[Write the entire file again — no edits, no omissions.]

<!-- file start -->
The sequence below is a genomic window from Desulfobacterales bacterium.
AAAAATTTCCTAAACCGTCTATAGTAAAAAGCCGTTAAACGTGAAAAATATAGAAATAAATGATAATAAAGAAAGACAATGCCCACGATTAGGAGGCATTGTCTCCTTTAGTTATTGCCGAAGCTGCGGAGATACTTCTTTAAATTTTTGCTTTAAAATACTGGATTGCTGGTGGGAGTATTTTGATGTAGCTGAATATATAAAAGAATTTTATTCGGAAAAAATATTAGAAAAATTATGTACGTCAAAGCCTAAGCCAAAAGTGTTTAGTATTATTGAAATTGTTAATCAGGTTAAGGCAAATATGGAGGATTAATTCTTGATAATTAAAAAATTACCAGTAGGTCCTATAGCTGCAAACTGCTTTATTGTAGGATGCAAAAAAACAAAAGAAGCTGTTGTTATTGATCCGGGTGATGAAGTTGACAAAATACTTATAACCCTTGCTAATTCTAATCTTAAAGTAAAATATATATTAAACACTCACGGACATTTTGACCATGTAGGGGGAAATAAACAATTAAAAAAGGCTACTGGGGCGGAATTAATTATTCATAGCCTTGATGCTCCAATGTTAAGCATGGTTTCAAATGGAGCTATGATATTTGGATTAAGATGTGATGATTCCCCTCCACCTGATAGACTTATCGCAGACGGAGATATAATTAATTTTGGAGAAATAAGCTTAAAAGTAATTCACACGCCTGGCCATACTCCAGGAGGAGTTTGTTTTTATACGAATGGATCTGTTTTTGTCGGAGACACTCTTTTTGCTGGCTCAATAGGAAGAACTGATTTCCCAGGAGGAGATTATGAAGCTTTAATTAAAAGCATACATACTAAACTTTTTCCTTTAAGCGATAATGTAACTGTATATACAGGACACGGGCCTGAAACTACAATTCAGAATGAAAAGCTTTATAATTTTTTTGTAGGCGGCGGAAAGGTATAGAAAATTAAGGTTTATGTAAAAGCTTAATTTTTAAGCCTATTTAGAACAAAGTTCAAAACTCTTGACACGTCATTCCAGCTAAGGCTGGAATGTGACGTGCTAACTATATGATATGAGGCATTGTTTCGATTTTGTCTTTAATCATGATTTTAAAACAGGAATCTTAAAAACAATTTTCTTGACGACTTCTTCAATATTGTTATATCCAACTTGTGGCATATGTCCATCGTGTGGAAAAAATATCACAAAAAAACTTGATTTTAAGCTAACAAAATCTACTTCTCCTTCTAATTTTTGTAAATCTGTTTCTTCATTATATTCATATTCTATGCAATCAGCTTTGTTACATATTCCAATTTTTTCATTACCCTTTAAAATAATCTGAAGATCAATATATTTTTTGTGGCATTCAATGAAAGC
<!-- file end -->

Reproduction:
The sequence below is a genomic window from Desulfobacterales bacterium.
AAAAATTTCCTAAACCGTCTATAGTAAAAAGCCGTTAAACGTGAAAAATATAGAAATAAATGATAATAAAGAAAGACAATGCCCACGATTAGGAGGCATTGTCTCCTTTAGTTATTGCCGAAGCTGCGGAGATACTTCTTTAAATTTTTGCTTTAAAATACTGGATTGCTGGTGGGAGTATTTTGATGTAGCTGAATATATAAAAGAATTTTATTCGGAAAAAATATTAGAAAAATTATGTACGTCAAAGCCTAAGCCAAAAGTGTTTAGTATTATTGAAATTGTTAATCAGGTTAAGGCAAATATGGAGGATTAATTCTTGATAATTAAAAAATTACCAGTAGGTCCTATAGCTGCAAACTGCTTTATTGTAGGATGCAAAAAAACAAAAGAAGCTGTTGTTATTGATCCGGGTGATGAAGTTGACAAAATACTTATAACCCTTGCTAATTCTAATCTTAAAGTAAAATATATATTAAACACTCACGGACATTTTGACCATGTAGGGGGAAATAAACAATTAAAAAAGGCTACTGGGGCGGAATTAATTATTCATAGCCTTGATGCTCCAATGTTAAGCATGGTTTCAAATGGAGCTATGATATTTGGATTAAGATGTGATGATTCCCCTCCACCTGATAGACTTATCGCAGACGGAGATATAATTAATTTTGGAGAAATAAGCTTAAAAGTAATTCACACGCCTGGCCATACTCCAGGAGGAGTTTGTTTTTATACGAATGGATCTGTTTTTGTCGGAGACACTCTTTTTGCTGGCTCAATAGGAAGAACTGATTTCCCAGGAGGAGATTATGAAGCTTTAATTAAAAGCATACATACTAAACTTTTTCCTTTAAGCGATAATGTAACTGTATATACAGGACACGGGCCTGAAACTACAATTCAGAATGAAAAGCTTTATAATTTTTTTGTAGGCGGCGGAAAGGTATAGAAAATTAAGGTTTATGTAAAAGCTTAATTTTTAAGCCTATTTAGAACAAAGTTCAAAACTCTTGACACGTCATTCCAGCTAAGGCTGGAATGTGACGTGCTAACTATATGATATGAGGCATTGTTTCGATTTTGTCTTTAATCATGATTTTAAAACAGGAATCTTAAAAACAATTTTCTTGACGACTTCTTCAATATTGTTATATCCAACTTGTGGCATATGTCCATCGTGTGGAAAAAATATCACAAAAAAACTTGATTTTAAGCTAACAAAATCTACTTCTCCTTCTAATTTTTGTAAATCTGTTTCTTCATTATATTCATATTCTATGCAATCAGCTTTGTTACATATTCCAATTTTTTCATTACCCTTTAAAATAATCTGAAGATCAATATATTTTTTGTGGCATTCAATGAAAGC